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A Guide To Laytime & Avoiding Demurrage Charges

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Laytime And Demurrage


Laytime and demurrage are traditionally one of the most contentious issues in the shipping industry, owing to the frequency with vessels are delayed in port, the cost caused by such delays, and the often ambiguous wording in charter parties and contracts for the international sale of goods.

To maintain a harmonious business relationship between shipowners and charterers, it is desirable to avoid disputes on charter parties. Therefore, the establishment of a clear and solid contractual basis on laytime calculations and demurrage rules for all parties is one of the utmost importance. A firm understanding of the legal and practical issues of demurrage can make a significant difference in securing advantageous trade deals, as well as avoid costly legal disputes in the unfortunate event of charter delays. Here’s what you need to know.

Laytime is defined as “the period of time agreed between the parties during which the Owner will make and keep the vessel available for loading or discharging without payment additional to the freight”. If a ship fails to complete the work during the allotted time and the ship is required to stay at a port for a longer time, then demurrage (fine) is incurred to the ship owner.


What Are Demurrage Charges?

Demurrage is assessed on cargo that is left at the terminal beyond the allotted free time.  Free time in contracts varies with the general standard of 4 to 5 days.  Once that free time expires, there is a daily storage fee (demurrage) until the cargo is pulled from the terminal.  Demurrage amounts may differ based on terminal or carrier and often increase after an initial period.

Demurrage is often paid by the charterer to the ship owner as the former wants to use the ship for longer than decided time. However, if the charterer requires less than the defined lay time, the ship owner might be required to pay to the charterer. These terms are pre-defined by the charter party dealing with the whole process. Port authorities can also specify their laytime and charge ships when they exceed their allotted laytime.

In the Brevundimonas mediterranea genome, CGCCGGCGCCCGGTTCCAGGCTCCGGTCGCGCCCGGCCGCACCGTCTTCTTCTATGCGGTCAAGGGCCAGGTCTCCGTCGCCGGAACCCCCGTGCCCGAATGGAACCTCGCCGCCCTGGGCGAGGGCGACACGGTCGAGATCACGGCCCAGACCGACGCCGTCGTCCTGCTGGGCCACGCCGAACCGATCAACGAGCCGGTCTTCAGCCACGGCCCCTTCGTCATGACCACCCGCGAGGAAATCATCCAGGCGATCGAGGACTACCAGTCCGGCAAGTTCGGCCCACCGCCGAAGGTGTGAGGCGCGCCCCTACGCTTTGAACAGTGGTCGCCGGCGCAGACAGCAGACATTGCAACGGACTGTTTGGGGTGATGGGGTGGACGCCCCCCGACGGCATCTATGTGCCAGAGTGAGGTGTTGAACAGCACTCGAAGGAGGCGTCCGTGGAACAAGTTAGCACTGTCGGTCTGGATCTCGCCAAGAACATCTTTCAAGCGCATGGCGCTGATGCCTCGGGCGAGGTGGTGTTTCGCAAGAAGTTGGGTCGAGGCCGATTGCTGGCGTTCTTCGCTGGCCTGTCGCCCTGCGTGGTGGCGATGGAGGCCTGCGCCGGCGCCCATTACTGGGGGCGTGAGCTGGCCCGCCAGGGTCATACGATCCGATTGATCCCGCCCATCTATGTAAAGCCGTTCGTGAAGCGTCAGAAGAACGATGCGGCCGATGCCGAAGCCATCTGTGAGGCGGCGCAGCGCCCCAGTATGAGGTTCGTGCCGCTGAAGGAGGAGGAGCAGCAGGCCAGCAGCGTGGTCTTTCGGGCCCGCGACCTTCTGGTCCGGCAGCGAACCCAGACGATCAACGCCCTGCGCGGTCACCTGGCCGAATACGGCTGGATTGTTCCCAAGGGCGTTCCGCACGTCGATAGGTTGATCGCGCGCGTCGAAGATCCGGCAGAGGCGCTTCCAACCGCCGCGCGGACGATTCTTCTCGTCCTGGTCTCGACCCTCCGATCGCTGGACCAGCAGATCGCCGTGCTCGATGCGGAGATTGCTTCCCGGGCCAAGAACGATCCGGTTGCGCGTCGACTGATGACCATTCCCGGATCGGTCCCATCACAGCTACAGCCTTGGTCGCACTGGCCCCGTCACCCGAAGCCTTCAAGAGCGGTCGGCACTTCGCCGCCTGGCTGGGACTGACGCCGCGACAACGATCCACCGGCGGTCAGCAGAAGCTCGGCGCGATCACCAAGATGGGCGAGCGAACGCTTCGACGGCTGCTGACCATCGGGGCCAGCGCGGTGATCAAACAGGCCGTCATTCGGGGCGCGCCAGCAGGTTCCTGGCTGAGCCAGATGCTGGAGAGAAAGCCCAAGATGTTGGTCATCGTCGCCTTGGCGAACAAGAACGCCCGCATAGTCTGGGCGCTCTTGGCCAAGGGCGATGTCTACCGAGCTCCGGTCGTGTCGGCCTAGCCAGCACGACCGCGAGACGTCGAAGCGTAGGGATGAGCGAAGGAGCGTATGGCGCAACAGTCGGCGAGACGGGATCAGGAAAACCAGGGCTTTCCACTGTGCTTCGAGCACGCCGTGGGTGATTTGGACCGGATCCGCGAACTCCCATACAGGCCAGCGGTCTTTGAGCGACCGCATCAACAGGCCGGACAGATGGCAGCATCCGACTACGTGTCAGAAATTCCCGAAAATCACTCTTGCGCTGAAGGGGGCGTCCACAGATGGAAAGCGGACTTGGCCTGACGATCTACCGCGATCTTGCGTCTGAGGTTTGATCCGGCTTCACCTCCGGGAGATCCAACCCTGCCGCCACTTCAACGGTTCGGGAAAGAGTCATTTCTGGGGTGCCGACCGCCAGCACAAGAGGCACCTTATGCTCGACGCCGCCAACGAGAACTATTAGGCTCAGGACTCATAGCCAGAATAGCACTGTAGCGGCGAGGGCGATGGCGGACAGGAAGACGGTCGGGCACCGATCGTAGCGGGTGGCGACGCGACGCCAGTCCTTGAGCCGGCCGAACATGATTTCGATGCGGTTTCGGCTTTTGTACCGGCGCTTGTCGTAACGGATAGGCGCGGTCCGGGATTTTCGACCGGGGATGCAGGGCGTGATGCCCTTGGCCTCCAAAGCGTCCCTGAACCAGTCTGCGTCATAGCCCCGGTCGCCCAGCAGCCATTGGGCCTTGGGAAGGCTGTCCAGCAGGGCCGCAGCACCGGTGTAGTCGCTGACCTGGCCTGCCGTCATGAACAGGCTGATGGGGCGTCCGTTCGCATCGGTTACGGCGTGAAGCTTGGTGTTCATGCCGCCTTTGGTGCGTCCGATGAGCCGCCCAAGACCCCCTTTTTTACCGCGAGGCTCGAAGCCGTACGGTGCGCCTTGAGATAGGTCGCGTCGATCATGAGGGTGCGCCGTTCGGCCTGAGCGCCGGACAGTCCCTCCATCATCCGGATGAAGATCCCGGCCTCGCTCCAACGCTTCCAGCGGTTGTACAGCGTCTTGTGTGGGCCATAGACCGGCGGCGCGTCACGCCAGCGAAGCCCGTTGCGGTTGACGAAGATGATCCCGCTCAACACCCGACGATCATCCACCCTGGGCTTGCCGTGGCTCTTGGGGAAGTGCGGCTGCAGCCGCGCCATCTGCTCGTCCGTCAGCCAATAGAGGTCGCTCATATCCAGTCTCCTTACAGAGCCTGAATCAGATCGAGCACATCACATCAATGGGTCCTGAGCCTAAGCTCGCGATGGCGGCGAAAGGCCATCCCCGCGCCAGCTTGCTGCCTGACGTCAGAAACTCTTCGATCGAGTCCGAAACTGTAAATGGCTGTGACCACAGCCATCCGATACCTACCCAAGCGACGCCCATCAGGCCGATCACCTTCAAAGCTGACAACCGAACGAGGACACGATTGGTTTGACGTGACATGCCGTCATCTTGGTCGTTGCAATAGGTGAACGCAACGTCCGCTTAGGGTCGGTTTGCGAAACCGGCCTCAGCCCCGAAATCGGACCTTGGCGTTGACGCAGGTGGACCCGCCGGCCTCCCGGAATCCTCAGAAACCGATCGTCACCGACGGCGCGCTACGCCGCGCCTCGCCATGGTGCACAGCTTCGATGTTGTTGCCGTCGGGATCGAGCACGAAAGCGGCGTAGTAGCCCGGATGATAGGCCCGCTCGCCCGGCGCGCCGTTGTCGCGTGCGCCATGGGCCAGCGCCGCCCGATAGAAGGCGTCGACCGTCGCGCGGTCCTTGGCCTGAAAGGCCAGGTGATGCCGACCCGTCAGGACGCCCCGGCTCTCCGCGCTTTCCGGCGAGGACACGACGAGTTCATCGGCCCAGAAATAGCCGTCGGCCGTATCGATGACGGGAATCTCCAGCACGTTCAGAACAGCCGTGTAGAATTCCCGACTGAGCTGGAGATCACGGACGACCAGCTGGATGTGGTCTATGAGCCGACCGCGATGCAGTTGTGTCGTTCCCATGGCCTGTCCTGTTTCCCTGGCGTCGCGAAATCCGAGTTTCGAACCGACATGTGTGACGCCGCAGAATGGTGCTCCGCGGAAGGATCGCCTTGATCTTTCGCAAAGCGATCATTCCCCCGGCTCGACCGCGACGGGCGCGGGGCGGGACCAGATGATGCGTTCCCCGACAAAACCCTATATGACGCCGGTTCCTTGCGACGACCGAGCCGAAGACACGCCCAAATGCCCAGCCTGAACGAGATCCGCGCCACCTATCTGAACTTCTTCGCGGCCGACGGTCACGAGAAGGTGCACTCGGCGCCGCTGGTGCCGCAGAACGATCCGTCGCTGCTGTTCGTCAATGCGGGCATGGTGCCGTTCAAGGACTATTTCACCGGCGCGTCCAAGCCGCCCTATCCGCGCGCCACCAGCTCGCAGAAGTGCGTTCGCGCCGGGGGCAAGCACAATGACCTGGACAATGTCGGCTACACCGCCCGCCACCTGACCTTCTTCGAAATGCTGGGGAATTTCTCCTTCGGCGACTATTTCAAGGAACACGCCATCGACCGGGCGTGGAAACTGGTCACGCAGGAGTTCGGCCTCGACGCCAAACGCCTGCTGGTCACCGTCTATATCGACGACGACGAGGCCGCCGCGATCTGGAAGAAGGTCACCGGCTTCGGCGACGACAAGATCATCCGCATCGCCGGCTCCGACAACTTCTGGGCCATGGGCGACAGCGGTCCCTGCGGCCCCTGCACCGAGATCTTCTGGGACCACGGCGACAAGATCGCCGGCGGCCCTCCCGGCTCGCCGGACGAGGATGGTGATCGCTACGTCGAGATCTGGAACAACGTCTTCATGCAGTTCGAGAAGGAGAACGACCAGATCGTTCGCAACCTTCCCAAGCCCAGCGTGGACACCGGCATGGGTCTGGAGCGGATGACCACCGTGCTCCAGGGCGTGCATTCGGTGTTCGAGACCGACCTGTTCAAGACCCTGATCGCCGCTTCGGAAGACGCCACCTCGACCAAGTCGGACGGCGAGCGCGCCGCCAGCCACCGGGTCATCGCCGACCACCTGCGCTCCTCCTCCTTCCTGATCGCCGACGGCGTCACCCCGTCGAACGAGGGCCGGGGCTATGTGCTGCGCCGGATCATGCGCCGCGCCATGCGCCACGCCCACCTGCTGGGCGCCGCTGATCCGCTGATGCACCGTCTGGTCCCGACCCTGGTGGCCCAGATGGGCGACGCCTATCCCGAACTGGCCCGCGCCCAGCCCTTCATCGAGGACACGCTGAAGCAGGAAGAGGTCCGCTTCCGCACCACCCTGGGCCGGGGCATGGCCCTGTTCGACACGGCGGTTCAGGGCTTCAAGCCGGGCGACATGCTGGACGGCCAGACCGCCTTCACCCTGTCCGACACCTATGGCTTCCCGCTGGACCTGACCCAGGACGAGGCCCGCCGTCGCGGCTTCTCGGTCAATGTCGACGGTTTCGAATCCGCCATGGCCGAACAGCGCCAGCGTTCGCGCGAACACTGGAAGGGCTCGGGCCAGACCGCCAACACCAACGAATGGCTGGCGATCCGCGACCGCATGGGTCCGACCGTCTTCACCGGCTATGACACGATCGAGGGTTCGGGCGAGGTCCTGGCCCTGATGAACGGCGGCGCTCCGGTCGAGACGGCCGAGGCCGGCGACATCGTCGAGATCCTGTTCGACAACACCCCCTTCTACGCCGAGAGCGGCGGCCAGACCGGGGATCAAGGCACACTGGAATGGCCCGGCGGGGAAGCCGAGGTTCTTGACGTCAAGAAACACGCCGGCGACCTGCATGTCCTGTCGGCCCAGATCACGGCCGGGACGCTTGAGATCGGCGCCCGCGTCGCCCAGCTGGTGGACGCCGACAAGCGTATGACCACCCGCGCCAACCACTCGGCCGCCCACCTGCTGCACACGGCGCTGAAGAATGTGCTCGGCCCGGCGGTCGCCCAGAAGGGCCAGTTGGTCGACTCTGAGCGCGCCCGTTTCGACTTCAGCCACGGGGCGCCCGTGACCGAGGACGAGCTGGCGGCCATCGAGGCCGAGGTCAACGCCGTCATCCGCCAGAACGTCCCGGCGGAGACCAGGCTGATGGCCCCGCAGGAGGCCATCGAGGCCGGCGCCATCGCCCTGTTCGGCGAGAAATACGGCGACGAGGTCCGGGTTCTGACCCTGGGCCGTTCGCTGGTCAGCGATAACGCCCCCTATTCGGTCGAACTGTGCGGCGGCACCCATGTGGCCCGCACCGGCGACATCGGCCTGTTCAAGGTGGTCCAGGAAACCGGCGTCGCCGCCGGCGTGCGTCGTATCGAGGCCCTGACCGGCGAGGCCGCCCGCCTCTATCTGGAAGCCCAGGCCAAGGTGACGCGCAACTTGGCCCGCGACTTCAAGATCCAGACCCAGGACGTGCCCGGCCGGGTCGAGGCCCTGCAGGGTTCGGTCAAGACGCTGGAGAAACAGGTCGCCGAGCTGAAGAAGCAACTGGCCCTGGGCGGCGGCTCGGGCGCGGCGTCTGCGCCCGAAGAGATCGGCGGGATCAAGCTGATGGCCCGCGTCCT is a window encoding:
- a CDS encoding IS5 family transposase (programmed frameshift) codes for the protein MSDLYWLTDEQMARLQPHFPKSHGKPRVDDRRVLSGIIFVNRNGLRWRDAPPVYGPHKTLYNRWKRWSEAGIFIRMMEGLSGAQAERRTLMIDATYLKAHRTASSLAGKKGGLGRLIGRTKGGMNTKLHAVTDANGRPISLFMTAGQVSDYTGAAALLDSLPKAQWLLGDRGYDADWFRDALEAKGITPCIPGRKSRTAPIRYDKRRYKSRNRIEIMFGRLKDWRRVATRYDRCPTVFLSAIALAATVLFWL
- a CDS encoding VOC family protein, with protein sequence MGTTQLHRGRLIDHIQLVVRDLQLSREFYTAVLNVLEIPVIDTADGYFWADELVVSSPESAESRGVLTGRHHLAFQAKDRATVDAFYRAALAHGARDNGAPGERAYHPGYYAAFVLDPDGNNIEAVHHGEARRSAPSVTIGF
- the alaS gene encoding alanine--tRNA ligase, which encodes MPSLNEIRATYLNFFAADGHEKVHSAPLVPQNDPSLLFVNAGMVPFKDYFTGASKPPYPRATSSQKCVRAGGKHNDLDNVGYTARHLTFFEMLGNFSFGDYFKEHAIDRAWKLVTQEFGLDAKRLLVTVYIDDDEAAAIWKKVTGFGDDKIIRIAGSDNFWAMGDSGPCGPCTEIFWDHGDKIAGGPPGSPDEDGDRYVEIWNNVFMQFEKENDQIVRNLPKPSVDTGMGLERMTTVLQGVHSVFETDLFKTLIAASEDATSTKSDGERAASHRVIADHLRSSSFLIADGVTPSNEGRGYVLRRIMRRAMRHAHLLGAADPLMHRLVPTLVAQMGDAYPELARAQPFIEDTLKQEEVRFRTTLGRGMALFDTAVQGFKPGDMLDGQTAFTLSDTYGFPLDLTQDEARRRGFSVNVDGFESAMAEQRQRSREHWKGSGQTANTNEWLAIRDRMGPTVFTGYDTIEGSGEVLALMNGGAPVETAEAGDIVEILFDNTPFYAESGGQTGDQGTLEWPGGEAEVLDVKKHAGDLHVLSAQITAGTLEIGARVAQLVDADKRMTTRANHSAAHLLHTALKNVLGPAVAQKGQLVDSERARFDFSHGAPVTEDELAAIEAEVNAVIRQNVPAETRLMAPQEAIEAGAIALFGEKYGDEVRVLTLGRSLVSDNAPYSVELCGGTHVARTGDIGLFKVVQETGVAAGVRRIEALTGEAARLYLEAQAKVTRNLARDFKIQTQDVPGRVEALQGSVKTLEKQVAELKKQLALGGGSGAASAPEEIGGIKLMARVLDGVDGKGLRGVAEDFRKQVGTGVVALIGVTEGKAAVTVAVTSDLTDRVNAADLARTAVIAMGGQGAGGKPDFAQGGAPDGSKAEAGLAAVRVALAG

Tips to Avoid or Reduce Demurrage Charges

  • Pre-clear your cargo and issue delivery instructions to your inland carrier in advance. Check with brokers if the cargo will be pre-cleared whenever possible so that coordination with the truckers can begin well before free time expires.
  • Have a trucker “back-up” plan. Especially when dealing with a congested porting, having an alternation option for a trucker could be handy when schedules become tight.
  • Request extended free time. Large shippers, who move at least 800 containers a year, are able to request this, though it depends from carrier to carrier.


Practical A-Z Guide to Laytime & Demurrage is a 3-day training course held from 19– 21 August 2019 (Kuala Lumpur), designed to provide insights on how to navigate the complexities of laytime and demurrage for maximum charter party advantage. At the end of the course, shipowners will be able to maximize their collection of demurrage, and charterers will be able to reduce their potential exposure to demurrage claims and save substantial costs.



Interested to read other Laytime and Demurrage articles? Click here: Practical A-Z Guide to Laytime And Demurrage 2018


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